"All anti-Hepatitis C Virus positive persons should be considered potentially
infectious; however, neither the presence of antibody nor the presence
of Hepatitis C Virus RNA is a direct measure of infectivity in settings where
unapparent parenteral or mucosal exposures occur," the report states.
"Although epidemiologic studies have implicated exposure to infected
sexual and household contacts as well as to multiple sex partners in the
transmission of Hepatitis C Virus, the efficiency of transmission from these exposures is low."

Studies of infants born to anti-Hepatitis C Virus positive mothers have documented an average rate of perinatal transmission of 5 percent, increasing to 9
percent among infants born to mothers who were Hepatitis C Virus RNA positive at the infant's birth (Mast et al., Semin Ped Infect Dis 1997;8:17-22).
Acquisition of Hepatitis C Virus infection from breast milk has not been documented,
and in studies of breastfeeding among infants born to Hepatitis C Virus infected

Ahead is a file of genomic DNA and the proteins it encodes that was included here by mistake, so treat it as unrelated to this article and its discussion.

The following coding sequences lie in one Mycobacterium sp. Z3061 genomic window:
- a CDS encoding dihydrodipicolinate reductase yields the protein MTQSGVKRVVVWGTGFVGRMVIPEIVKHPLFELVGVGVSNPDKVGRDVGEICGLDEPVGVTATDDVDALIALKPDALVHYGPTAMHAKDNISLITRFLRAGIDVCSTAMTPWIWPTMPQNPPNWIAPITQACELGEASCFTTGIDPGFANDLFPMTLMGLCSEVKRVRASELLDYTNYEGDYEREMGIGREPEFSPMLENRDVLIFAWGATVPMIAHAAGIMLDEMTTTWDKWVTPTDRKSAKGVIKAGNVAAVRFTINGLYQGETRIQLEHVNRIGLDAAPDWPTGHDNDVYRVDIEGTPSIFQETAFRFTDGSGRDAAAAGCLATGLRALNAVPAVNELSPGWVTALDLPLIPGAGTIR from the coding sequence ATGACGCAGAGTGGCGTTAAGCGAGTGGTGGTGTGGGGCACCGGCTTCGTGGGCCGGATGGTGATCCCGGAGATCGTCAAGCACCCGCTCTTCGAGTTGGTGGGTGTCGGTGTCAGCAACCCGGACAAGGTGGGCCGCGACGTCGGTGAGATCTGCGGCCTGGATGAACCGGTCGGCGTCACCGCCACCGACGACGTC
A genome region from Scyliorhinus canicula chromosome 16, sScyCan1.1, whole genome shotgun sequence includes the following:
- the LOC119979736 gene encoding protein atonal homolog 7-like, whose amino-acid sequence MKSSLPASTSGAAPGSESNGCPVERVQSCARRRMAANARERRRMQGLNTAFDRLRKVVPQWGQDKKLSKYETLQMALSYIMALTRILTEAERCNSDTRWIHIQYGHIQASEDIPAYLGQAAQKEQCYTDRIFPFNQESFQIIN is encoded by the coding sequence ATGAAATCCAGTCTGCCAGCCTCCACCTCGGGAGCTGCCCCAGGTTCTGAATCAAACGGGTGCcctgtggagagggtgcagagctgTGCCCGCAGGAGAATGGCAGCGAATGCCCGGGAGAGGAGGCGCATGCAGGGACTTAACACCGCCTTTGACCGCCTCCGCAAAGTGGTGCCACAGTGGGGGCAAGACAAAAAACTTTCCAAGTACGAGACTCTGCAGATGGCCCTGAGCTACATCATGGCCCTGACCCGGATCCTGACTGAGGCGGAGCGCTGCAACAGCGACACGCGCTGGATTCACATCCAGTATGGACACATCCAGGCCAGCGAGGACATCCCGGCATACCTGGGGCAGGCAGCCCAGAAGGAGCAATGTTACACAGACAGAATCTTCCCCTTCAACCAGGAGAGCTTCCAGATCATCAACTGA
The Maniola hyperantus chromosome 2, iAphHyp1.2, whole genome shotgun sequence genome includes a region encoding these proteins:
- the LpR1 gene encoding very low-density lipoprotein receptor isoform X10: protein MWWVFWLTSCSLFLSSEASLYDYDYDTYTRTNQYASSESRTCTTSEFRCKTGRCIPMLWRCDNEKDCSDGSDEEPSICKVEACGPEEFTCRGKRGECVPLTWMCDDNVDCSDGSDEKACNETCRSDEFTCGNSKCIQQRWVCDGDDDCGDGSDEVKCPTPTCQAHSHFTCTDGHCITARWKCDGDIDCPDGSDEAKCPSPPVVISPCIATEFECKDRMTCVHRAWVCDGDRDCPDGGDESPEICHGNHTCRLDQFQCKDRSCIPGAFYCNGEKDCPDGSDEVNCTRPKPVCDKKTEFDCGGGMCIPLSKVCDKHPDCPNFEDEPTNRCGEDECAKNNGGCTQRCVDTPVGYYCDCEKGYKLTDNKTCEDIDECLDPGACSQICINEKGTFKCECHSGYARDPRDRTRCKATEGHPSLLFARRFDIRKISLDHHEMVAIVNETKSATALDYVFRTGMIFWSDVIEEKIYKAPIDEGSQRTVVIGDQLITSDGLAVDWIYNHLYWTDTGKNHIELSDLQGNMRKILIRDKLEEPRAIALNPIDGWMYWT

women, the average rate of infection was 4 percent in both breastfed and
bottlefed infants."


"One benefit from a follow-up protocol is the opportunity for eligible
healthcare workers to seek evaluation for chronic liver disease and
treatment," the report states. "Although alpha interferon therapy is
safe and effective for the treatment of chronic hepatitis C, sustained
response rates generally are low; the occurrence of mild to moderate
side effects in most patients has required discontinuation of therapy in
up to 15 percent of patients. No clinical, demographic, serum
biochemical, serologic, or histologic features have been identified that